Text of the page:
200-125 | 100-105 | 300-320 | 210-060 | CISSP | 200-105 | 210-260 | 70-697 | 400-051 | 200-310 | 300-115 | 300-101 | EX200 | 640-916 | 2V0-621 | 1Z0-062 | 300-135 | 210-065 | 300-360 | 070-462 | 70-410 | 70-410 | 300-070 | 300-075 | 300-209 | N10-006 | 642-999 | 642-998 | EX300 |
Media coverage of the Reyes Suicide: Breaking all the rules | CMFR

Media coverage of the Reyes Suicide: Breaking all the rules

by Kathryn Roja G. Raymundo
Published in the January – February 2011 issue of PJR Reports

When news broke in the morning of Feb. 8 that former cabinet secretary and retired armed forces chief Angelo T. Reyes had died of a gunshot wound to the chest, the press went out of its way  to cover practically everything that had to do with Reyes and the controversy he had been involved in.  In the process, they broke almost every rule ever devised in the coverage of suicide.

To their credit, some journalists exercised caution in reporting the incident immediately as a suicide. At presstime, most news organizations were referring to Reyes as an “apparent suicide”. The family, doctors, and police investigators had yet to confirm if indeed Reyes had killed himself. However, initial police investigation showed, and witnesses said, that the wound was self-inflicted.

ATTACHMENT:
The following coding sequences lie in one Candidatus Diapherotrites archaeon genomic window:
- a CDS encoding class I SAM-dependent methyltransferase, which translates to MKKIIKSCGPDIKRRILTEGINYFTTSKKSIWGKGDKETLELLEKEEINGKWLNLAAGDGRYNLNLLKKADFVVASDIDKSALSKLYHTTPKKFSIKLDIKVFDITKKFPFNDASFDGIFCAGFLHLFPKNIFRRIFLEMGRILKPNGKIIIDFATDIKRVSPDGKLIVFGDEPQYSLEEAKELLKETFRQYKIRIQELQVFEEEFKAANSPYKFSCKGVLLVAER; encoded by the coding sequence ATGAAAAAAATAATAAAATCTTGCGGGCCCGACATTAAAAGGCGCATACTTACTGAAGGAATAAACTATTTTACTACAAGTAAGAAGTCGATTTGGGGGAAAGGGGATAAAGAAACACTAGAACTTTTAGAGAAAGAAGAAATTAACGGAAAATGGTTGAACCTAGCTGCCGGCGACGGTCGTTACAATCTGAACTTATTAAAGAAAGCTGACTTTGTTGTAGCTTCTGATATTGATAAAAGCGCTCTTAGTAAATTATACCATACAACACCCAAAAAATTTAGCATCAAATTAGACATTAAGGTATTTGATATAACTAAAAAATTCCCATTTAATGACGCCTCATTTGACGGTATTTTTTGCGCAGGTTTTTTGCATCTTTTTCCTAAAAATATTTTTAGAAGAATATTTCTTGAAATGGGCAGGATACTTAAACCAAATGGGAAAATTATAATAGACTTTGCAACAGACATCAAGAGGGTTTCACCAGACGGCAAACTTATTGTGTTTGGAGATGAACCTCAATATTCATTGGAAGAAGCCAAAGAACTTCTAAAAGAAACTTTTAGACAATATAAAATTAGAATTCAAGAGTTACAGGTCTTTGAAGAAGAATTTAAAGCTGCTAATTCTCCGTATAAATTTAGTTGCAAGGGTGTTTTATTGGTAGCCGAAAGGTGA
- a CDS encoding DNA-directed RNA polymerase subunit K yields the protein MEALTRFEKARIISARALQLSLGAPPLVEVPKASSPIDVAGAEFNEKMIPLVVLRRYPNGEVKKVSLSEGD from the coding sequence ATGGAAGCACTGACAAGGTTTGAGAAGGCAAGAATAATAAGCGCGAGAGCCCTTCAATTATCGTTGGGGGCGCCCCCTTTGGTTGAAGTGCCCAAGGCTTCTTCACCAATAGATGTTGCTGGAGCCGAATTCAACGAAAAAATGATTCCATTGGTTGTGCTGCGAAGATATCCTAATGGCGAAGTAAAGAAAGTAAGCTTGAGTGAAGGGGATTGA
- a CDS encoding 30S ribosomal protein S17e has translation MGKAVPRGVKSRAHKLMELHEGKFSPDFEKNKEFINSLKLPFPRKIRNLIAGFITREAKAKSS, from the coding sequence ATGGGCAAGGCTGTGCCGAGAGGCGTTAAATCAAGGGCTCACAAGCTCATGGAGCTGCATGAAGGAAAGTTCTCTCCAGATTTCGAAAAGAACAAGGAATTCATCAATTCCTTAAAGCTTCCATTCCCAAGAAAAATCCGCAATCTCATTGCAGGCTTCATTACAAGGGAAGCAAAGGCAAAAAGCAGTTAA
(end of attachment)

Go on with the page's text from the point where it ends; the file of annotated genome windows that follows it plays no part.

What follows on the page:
Reyes had been in the headlines because of the congressional investigation on the allegedly systemic corruption in the Armed Forces of the Philippines (AFP). Whistleblower Lt. Col. George Rabusa, a former military budget officer, said Reyes had  collected millions of pesos monthly when he was still the AFP chief of staff and had received a “send-off  gift” when he retired.

Reyes served as the AFP chief of staff from 1998 to 2001 under former President Joseph Estrada. He withdrew his support for Estrada during EDSA II, which led then Vice President Gloria Macapagal Arroyo to assume the presidency. Reyes held the defense, interior and local government, environment and natural resources, and energy portfolios under the Arroyo administration.

 

PJR Reports monitored the Manila newspapers (BusinessMirror, BusinessWorld, Malaya: Business Insight, Manila Bulletin, Manila Standard Today, The Daily Tribune, The Manila Times, Philippine Daily Inquirer, and The Philippine Star), TV news programs (ABS-CBN 2’s TV Patrol and Bandila, GMA-7’s 24 Oras and Saksi, NBN’s Teledyaryo, QTV-11’s News on Q, TV5’s Aksyon and IBC-13’s Express Balita), and online news sites.

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